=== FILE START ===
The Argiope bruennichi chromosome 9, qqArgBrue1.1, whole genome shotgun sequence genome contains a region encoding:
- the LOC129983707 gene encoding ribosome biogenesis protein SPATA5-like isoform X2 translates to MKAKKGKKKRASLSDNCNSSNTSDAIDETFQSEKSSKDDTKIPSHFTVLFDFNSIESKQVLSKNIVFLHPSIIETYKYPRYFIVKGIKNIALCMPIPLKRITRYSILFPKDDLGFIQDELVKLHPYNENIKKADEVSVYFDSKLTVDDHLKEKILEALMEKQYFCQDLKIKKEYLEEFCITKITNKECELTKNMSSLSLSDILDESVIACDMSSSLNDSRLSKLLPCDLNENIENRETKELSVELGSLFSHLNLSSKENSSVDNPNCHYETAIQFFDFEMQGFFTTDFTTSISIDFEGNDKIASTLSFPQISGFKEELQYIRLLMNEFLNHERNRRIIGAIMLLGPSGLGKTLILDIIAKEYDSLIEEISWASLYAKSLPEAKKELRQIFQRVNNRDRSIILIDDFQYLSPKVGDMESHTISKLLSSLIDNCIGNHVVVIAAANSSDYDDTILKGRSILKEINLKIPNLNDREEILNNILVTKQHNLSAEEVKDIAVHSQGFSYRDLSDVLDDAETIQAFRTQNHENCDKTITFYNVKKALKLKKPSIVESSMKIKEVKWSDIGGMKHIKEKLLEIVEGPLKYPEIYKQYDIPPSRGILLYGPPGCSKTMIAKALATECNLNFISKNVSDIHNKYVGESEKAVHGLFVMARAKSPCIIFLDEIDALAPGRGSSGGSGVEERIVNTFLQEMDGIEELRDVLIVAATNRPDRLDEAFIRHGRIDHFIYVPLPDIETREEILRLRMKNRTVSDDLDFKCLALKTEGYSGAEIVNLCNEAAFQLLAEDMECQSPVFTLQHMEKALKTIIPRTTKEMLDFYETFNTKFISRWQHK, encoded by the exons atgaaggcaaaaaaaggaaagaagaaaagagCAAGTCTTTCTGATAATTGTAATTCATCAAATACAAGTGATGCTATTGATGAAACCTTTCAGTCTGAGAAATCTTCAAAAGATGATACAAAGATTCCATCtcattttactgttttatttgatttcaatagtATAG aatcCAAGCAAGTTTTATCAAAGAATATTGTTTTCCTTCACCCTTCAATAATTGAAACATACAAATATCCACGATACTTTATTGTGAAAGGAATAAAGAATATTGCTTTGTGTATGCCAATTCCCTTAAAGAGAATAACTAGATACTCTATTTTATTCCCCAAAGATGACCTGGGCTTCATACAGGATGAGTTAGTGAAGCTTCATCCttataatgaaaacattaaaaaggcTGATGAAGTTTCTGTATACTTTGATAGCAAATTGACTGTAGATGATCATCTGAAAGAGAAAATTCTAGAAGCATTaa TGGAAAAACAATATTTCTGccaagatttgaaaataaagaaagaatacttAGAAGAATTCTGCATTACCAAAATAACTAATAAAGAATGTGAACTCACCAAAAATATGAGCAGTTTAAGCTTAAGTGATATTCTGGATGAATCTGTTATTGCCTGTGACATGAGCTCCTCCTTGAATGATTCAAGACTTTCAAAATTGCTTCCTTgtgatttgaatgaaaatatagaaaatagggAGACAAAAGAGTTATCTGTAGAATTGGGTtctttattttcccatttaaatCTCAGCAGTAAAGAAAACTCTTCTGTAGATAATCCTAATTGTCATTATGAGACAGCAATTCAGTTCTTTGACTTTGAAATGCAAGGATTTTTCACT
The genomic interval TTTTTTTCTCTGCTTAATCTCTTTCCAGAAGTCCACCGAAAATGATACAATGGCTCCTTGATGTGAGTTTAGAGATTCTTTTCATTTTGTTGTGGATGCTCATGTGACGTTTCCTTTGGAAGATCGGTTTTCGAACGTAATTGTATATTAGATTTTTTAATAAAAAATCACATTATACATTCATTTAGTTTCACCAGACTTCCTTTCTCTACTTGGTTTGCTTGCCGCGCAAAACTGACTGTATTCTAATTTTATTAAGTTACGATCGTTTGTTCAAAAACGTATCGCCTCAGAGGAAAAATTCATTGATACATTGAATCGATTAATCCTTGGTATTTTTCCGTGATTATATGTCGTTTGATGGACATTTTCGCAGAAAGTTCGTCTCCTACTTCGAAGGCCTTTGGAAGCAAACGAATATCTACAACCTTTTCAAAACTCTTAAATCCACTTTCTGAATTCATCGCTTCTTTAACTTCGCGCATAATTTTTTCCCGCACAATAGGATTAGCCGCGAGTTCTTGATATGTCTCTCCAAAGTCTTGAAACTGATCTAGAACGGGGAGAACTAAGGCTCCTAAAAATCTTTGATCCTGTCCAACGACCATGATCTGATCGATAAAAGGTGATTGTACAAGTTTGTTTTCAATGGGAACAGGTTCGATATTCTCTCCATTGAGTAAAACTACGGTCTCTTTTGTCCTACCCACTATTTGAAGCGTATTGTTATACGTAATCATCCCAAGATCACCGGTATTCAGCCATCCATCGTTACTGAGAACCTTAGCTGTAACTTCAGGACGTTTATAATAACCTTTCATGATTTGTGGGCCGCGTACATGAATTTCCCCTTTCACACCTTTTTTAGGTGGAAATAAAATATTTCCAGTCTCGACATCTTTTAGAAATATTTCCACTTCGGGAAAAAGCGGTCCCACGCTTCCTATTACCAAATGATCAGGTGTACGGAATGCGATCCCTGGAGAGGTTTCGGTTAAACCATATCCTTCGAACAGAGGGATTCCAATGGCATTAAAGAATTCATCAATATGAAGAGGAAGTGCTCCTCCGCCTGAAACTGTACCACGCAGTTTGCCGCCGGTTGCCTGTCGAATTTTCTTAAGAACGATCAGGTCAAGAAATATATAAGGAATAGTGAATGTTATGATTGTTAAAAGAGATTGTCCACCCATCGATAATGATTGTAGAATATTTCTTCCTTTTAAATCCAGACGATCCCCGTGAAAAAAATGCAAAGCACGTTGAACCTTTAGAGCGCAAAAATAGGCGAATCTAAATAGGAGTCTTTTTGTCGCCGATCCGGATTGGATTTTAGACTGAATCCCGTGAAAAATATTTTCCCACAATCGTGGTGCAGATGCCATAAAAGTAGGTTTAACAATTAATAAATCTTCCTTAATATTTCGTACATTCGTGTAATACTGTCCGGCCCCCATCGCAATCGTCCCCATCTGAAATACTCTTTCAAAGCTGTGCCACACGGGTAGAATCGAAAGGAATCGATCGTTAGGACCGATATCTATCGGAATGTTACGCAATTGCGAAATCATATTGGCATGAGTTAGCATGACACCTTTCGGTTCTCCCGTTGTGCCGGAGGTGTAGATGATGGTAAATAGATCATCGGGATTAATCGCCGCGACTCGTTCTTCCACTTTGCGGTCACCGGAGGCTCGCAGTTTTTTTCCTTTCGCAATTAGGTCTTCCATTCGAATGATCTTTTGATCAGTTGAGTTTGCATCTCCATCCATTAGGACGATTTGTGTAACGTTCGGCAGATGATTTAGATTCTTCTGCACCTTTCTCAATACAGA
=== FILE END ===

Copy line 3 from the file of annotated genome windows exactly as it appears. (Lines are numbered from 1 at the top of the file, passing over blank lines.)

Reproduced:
The genomic interval TTTTTTTCTCTGCTTAATCTCTTTCCAGAAGTCCACCGAAAATGATACAATGGCTCCTTGATGTGAGTTTAGAGATTCTTTTCATTTTGTTGTGGATGCTCATGTGACGTTTCCTTTGGAAGATCGGTTTTCGAACGTAATTGTATATTAGATTTTTTAATAAAAAATCACATTATACATTCATTTAGTTTCACCAGACTTCCTTTCTCTACTTGGTTTGCTTGCCGCGCAAAACTGACTGTATTCTAATTTTATTAAGTTACGATCGTTTGTTCAAAAACGTATCGCCTCAGAGGAAAAATTCATTGATACATTGAATCGATTAATCCTTGGTATTTTTCCGTGATTATATGTCGTTTGATGGACATTTTCGCAGAAAGTTCGTCTCCTACTTCGAAGGCCTTTGGAAGCAAACGAATATCTACAACCTTTTCAAAACTCTTAAATCCACTTTCTGAATTCATCGCTTCTTTAACTTCGCGCATAATTTTTTCCCGCACAATAGGATTAGCCGCGAGTTCTTGATATGTCTCTCCAAAGTCTTGAAACTGATCTAGAACGGGGAGAACTAAGGCTCCTAAAAATCTTTGATCCTGTCCAACGACCATGATCTGATCGATAAAAGGTGATTGTACAAGTTTGTTTTCAATGGGAACAGGTTCGATATTCTCTCCATTGAGTAAAACTACGGTCTCTTTTGTCCTACCCACTATTTGAAGCGTATTGTTATACGTAATCATCCCAAGATCACCGGTATTCAGCCATCCATCGTTACTGAGAACCTTAGCTGTAACTTCAGGACGTTTATAATAACCTTTCATGATTTGTGGGCCGCGTACATGAATTTCCCCTTTCACACCTTTTTTAGGTGGAAATAAAATATTTCCAGTCTCGACATCTTTTAGAAATATTTCCACTTCGGGAAAAAGCGGTCCCACGCTTCCTATTACCAAATGATCAGGTGTACGGAATGCGATCCCTGGAGAGGTTTCGGTTAAACCATATCCTTCGAACAGAGGGATTCCAATGGCATTAAAGAATTCATCAATATGAAGAGGAAGTGCTCCTCCGCCTGAAACTGTACCACGCAGTTTGCCGCCGGTTGCCTGTCGAATTTTCTTAAGAACGATCAGGTCAAGAAATATATAAGGAATAGTGAATGTTATGATTGTTAAAAGAGATTGTCCACCCATCGATAATGATTGTAGAATATTTCTTCCTTTTAAATCCAGACGATCCCCGTGAAAAAAATGCAAAGCACGTTGAACCTTTAGAGCGCAAAAATAGGCGAATCTAAATAGGAGTCTTTTTGTCGCCGATCCGGATTGGATTTTAGACTGAATCCCGTGAAAAATATTTTCCCACAATCGTGGTGCAGATGCCATAAAAGTAGGTTTAACAATTAATAAATCTTCCTTAATATTTCGTACATTCGTGTAATACTGTCCGGCCCCCATCGCAATCGTCCCCATCTGAAATACTCTTTCAAAGCTGTGCCACACGGGTAGAATCGAAAGGAATCGATCGTTAGGACCGATATCTATCGGAATGTTACGCAATTGCGAAATCATATTGGCATGAGTTAGCATGACACCTTTCGGTTCTCCCGTTGTGCCGGAGGTGTAGATGATGGTAAATAGATCATCGGGATTAATCGCCGCGACTCGTTCTTCCACTTTGCGGTCACCGGAGGCTCGCAGTTTTTTTCCTTTCGCAATTAGGTCTTCCATTCGAATGATCTTTTGATCAGTTGAGTTTGCATCTCCATCCATTAGGACGATTTGTGTAACGTTCGGCAGATGATTTAGATTCTTCTGCACCTTTCTCAATACAGA